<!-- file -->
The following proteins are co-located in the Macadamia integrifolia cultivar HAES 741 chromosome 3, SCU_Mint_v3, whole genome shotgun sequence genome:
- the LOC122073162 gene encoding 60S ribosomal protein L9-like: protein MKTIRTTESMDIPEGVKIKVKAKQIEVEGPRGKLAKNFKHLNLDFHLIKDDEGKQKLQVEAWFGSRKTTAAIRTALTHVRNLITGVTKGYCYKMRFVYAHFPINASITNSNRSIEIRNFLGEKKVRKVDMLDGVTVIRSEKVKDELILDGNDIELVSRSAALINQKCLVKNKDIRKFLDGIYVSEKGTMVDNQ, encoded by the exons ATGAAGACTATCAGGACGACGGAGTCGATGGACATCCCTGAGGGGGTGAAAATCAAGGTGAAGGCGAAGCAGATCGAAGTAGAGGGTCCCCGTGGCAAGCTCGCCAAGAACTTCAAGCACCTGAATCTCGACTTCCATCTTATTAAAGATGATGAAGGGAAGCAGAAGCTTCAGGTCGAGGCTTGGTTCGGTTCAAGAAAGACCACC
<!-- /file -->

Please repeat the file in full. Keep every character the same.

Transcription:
The following proteins are co-located in the Macadamia integrifolia cultivar HAES 741 chromosome 3, SCU_Mint_v3, whole genome shotgun sequence genome:
- the LOC122073162 gene encoding 60S ribosomal protein L9-like: protein MKTIRTTESMDIPEGVKIKVKAKQIEVEGPRGKLAKNFKHLNLDFHLIKDDEGKQKLQVEAWFGSRKTTAAIRTALTHVRNLITGVTKGYCYKMRFVYAHFPINASITNSNRSIEIRNFLGEKKVRKVDMLDGVTVIRSEKVKDELILDGNDIELVSRSAALINQKCLVKNKDIRKFLDGIYVSEKGTMVDNQ, encoded by the exons ATGAAGACTATCAGGACGACGGAGTCGATGGACATCCCTGAGGGGGTGAAAATCAAGGTGAAGGCGAAGCAGATCGAAGTAGAGGGTCCCCGTGGCAAGCTCGCCAAGAACTTCAAGCACCTGAATCTCGACTTCCATCTTATTAAAGATGATGAAGGGAAGCAGAAGCTTCAGGTCGAGGCTTGGTTCGGTTCAAGAAAGACCACC